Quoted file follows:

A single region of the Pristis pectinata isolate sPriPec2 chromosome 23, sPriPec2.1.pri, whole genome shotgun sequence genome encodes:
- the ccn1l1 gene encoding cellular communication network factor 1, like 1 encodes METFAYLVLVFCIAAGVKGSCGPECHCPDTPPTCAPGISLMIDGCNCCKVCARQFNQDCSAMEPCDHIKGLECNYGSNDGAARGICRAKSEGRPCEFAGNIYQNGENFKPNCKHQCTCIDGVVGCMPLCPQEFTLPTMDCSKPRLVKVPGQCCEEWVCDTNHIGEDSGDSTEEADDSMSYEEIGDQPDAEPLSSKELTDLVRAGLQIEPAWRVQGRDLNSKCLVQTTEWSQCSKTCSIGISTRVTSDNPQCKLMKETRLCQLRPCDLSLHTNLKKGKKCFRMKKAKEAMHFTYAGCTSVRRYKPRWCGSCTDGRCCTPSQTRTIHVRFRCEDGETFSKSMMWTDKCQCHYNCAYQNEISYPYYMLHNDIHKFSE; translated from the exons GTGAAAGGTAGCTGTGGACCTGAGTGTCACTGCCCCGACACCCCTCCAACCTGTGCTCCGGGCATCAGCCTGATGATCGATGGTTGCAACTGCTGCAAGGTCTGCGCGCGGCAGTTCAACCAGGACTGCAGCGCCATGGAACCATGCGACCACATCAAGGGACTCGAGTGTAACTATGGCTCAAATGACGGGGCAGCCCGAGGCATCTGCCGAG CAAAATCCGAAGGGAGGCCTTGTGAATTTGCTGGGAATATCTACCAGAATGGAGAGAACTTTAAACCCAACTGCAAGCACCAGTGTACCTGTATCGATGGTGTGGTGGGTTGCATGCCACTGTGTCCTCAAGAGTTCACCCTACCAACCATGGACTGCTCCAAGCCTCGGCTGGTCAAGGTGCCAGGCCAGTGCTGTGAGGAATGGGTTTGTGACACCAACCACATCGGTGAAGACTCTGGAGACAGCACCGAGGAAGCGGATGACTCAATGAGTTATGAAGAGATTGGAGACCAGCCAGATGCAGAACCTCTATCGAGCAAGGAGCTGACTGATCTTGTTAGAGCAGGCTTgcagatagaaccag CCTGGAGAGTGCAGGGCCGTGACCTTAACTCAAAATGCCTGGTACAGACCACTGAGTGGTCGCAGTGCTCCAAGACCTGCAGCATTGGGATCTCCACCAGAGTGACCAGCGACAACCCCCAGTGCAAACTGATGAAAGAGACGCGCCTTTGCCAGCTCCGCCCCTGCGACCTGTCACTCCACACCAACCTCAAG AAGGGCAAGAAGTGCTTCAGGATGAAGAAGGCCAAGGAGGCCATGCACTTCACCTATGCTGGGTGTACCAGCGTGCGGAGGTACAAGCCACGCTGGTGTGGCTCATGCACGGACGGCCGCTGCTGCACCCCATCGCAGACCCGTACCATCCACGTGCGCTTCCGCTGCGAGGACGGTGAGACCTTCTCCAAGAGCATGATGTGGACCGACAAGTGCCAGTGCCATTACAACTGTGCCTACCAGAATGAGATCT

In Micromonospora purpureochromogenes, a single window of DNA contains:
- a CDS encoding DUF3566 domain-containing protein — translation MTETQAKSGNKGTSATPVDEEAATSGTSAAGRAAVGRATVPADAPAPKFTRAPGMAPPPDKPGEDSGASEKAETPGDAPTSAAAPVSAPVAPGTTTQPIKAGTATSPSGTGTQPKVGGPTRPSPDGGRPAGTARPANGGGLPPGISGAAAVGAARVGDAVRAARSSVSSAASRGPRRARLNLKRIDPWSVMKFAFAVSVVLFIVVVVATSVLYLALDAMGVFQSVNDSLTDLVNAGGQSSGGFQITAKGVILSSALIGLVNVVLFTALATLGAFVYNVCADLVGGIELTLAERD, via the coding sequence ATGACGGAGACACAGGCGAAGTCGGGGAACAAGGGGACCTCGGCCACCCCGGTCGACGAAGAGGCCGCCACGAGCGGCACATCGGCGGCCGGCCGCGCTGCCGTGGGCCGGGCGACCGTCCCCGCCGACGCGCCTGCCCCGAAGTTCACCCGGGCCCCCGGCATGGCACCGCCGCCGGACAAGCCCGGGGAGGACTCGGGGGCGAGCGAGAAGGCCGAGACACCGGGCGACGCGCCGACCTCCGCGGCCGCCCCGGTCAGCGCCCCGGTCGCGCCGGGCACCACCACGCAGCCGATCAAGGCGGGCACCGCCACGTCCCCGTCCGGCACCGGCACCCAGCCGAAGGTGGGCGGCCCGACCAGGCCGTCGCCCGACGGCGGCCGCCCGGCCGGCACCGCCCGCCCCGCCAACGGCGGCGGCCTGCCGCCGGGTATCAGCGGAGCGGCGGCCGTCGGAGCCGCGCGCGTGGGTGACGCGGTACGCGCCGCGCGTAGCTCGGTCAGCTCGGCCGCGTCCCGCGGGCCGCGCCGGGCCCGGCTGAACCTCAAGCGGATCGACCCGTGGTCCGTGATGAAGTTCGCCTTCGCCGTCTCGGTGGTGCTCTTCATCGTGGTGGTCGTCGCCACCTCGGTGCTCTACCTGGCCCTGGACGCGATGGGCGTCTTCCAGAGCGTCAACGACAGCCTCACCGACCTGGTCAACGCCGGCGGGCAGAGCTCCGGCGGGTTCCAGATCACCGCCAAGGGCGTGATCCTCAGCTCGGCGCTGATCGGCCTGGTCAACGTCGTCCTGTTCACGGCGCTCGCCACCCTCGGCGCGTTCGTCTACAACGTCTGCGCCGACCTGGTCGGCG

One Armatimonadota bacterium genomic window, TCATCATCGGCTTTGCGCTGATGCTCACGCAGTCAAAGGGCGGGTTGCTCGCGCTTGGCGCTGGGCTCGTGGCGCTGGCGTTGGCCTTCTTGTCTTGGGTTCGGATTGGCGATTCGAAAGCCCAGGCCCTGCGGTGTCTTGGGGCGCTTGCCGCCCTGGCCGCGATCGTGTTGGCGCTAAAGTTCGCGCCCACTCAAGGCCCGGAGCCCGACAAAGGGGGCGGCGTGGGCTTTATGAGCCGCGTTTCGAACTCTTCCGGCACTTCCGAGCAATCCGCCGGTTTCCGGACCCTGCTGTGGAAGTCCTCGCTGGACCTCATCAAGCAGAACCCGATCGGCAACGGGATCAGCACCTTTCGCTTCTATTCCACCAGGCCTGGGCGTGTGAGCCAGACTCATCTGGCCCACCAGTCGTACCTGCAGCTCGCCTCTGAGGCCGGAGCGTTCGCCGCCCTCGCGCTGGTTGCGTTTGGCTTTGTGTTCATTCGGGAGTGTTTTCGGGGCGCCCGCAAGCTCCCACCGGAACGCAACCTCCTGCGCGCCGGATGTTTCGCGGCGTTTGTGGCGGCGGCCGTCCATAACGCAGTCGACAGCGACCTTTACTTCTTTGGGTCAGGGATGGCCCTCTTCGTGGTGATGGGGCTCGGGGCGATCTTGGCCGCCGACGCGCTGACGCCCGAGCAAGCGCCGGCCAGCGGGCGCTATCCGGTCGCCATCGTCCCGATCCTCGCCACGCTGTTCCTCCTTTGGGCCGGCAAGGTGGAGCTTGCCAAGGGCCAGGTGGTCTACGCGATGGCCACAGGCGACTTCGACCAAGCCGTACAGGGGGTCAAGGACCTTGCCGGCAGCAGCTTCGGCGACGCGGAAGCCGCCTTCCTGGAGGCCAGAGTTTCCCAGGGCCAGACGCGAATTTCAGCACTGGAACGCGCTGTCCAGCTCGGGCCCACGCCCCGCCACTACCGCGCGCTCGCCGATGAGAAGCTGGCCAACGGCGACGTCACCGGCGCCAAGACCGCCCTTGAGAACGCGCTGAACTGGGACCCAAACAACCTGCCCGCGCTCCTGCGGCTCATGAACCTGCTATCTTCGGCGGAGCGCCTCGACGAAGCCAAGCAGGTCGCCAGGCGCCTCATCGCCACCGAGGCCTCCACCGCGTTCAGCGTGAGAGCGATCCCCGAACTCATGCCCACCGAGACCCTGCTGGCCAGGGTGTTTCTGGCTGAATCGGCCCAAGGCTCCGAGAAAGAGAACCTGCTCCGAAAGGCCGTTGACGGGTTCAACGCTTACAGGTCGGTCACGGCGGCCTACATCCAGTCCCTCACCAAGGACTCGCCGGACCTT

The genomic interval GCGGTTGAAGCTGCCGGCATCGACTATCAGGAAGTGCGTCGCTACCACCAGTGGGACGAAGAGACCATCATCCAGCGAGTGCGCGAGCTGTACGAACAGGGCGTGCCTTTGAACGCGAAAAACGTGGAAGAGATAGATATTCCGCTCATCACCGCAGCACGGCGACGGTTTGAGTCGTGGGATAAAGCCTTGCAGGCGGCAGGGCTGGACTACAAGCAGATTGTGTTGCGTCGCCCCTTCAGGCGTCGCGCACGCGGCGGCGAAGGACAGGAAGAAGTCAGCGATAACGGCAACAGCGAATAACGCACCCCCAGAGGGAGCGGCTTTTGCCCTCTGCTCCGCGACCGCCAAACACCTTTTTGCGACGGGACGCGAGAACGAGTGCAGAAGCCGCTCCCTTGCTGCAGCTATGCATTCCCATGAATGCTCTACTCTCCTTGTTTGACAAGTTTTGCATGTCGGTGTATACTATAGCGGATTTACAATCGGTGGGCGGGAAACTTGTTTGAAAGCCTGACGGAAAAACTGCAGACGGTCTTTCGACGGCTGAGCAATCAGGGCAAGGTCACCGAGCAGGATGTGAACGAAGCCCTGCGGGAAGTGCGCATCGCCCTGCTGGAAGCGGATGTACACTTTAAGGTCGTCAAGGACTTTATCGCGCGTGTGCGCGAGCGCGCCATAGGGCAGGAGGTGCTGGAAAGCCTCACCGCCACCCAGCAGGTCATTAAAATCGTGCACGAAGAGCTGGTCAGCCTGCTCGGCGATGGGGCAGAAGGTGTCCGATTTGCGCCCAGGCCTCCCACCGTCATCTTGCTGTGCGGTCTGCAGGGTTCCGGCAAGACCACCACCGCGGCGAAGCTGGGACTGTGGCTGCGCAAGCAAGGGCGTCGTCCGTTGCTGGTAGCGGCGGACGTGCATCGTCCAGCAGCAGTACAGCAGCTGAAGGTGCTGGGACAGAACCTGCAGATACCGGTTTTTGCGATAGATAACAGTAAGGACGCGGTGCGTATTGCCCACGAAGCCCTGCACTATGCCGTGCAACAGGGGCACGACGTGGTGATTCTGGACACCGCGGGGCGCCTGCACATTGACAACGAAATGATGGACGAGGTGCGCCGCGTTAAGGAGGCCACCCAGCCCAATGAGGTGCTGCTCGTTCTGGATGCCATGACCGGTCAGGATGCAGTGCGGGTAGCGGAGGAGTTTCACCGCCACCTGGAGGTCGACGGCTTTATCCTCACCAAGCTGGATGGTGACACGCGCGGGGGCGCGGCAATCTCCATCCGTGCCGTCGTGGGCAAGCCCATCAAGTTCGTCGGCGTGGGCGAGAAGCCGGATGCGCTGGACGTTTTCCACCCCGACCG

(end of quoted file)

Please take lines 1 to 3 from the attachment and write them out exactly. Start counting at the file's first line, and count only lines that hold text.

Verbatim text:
A single region of the Pristis pectinata isolate sPriPec2 chromosome 23, sPriPec2.1.pri, whole genome shotgun sequence genome encodes:
- the ccn1l1 gene encoding cellular communication network factor 1, like 1 encodes METFAYLVLVFCIAAGVKGSCGPECHCPDTPPTCAPGISLMIDGCNCCKVCARQFNQDCSAMEPCDHIKGLECNYGSNDGAARGICRAKSEGRPCEFAGNIYQNGENFKPNCKHQCTCIDGVVGCMPLCPQEFTLPTMDCSKPRLVKVPGQCCEEWVCDTNHIGEDSGDSTEEADDSMSYEEIGDQPDAEPLSSKELTDLVRAGLQIEPAWRVQGRDLNSKCLVQTTEWSQCSKTCSIGISTRVTSDNPQCKLMKETRLCQLRPCDLSLHTNLKKGKKCFRMKKAKEAMHFTYAGCTSVRRYKPRWCGSCTDGRCCTPSQTRTIHVRFRCEDGETFSKSMMWTDKCQCHYNCAYQNEISYPYYMLHNDIHKFSE; translated from the exons GTGAAAGGTAGCTGTGGACCTGAGTGTCACTGCCCCGACACCCCTCCAACCTGTGCTCCGGGCATCAGCCTGATGATCGATGGTTGCAACTGCTGCAAGGTCTGCGCGCGGCAGTTCAACCAGGACTGCAGCGCCATGGAACCATGCGACCACATCAAGGGACTCGAGTGTAACTATGGCTCAAATGACGGGGCAGCCCGAGGCATCTGCCGAG CAAAATCCGAAGGGAGGCCTTGTGAATTTGCTGGGAATATCTACCAGAATGGAGAGAACTTTAAACCCAACTGCAAGCACCAGTGTACCTGTATCGATGGTGTGGTGGGTTGCATGCCACTGTGTCCTCAAGAGTTCACCCTACCAACCATGGACTGCTCCAAGCCTCGGCTGGTCAAGGTGCCAGGCCAGTGCTGTGAGGAATGGGTTTGTGACACCAACCACATCGGTGAAGACTCTGGAGACAGCACCGAGGAAGCGGATGACTCAATGAGTTATGAAGAGATTGGAGACCAGCCAGATGCAGAACCTCTATCGAGCAAGGAGCTGACTGATCTTGTTAGAGCAGGCTTgcagatagaaccag CCTGGAGAGTGCAGGGCCGTGACCTTAACTCAAAATGCCTGGTACAGACCACTGAGTGGTCGCAGTGCTCCAAGACCTGCAGCATTGGGATCTCCACCAGAGTGACCAGCGACAACCCCCAGTGCAAACTGATGAAAGAGACGCGCCTTTGCCAGCTCCGCCCCTGCGACCTGTCACTCCACACCAACCTCAAG AAGGGCAAGAAGTGCTTCAGGATGAAGAAGGCCAAGGAGGCCATGCACTTCACCTATGCTGGGTGTACCAGCGTGCGGAGGTACAAGCCACGCTGGTGTGGCTCATGCACGGACGGCCGCTGCTGCACCCCATCGCAGACCCGTACCATCCACGTGCGCTTCCGCTGCGAGGACGGTGAGACCTTCTCCAAGAGCATGATGTGGACCGACAAGTGCCAGTGCCATTACAACTGTGCCTACCAGAATGAGATCT

In Micromonospora purpureochromogenes, a single window of DNA contains: